But I got a letter from a lawyer demanding money?
Then there is the issue of copyright trolls. Copyright trolls are entities that either own copyrights or represent copyright holders (or claim to do so), often in an unduly aggressive and opportunistic manner, for the sole purpose of making money through litigation.
They often send cleverly written, threatening letters offering an out of court settlement for a reduced fine instead of a scary-sounding lawsuit with an unpredictable outcome.
The best thing you can do if you receive such a letter is to toss it. Yes I said it…toss it! Let them pursue their phony claims in court. Chances are they won’t, as it’s just too much work to deal with troublemakers like you!
Isn’t violating terms and conditions illegal?
Violating a company’s terms and conditions is not the same as breaking the law (unless of course you are committing an illegal offense in the process). Which brings us to streaming content that wasn’t intended for you, or, in other words, watching content that isn’t available in your part of the world can be a violation of a company’s terms. For example, using a VPN in Germany is legal, but accessing the BBC’s iPlayer from Germany in the UK violates the BBC’s iPlayer terms and conditions. Streaming the US version of Netflix outside the US is another great example, a practice Netflix publicly condemns, but also earns money from.
There are many more examples of violating a company’s terms and conditions: examples are downloading copyrighted movies from torrent sites, sending SPAM, illegal computer hacking, any type of fraud, executing DDoS attacks, dealing drugs, selling arms… you get the idea. Many of those cases are clearly spelled out on your VPN provider’s terms and conditions page. But, bluntly put, even your VPN provider is making money off people who are violating their terms and conditions and certainly reserve the right to suspend or even terminate an offender’s account, and yes, it does happen.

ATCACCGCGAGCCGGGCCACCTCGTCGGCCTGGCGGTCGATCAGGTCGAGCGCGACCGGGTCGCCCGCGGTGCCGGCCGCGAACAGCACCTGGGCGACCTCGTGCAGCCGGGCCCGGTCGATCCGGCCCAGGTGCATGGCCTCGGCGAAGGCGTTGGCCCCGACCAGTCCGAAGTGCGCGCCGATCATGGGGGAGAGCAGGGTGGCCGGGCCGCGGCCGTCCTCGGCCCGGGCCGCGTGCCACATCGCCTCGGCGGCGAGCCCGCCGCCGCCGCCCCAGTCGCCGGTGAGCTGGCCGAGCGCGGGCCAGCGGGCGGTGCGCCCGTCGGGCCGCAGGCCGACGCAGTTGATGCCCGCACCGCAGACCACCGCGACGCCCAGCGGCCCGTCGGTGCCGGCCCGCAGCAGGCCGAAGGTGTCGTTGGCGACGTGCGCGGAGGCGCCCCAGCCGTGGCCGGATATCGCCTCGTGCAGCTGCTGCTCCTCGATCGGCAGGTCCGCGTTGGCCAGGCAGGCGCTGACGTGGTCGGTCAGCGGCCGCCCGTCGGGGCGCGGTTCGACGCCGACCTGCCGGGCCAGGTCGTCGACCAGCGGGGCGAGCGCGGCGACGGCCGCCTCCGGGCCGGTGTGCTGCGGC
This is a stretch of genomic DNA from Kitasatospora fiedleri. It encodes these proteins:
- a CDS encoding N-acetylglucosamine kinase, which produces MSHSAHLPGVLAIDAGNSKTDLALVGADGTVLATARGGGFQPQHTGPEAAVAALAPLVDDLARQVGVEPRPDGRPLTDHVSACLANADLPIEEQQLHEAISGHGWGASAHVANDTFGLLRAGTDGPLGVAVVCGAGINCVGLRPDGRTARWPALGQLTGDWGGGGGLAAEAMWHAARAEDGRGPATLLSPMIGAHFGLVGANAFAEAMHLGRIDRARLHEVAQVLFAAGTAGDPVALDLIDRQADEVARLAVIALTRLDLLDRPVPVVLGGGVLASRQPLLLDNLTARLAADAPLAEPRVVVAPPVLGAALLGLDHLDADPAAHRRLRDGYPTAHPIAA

However, all of these companies are walking a tight line between legal and illegal uses of their services that they have to balance with protecting their user’s privacy and, of course, company profits. So, where does that leave us?
Using a VPN is perfectly legal unless you live in one of those few countries that has laws that prohibit the use of it (Iran or Saudi Arabia for example), but don’t let clever rhetoric confuse you. Even if it were illegal, enforcement would be difficult, if not impossible, to accomplish.
What you use a legal technology for is, as always, entirely up to you. Just like with guns in the US, you can use a VPN for legal or illegal purposes, and you do so at your own peril.
Be aware of the difference between breaking the law and violating a company’s terms and conditions. Breaking the law can land you in jail while violating some company’s terms might get your account suspended.
In the coming months and years we will see a flurry of articles and legislative proposals surrounding these issues. Content providers are already lobbying heavily for legislation protecting their profits in many parts of the world (currently in Australia, where Netflix just opened up shop), trying to enlist ISPs to do their bidding, attempting to outlaw VPN services, criminalizing circumventing geo-restrictions etc. The Internet doesn’t work that way and unless they update their business models to better reflect the current state of affairs, they will, sooner or later, be out of said, not models, but business. Chances are they will win a few battles, but I predict they will loose the war.
Image Credit: Tori Rector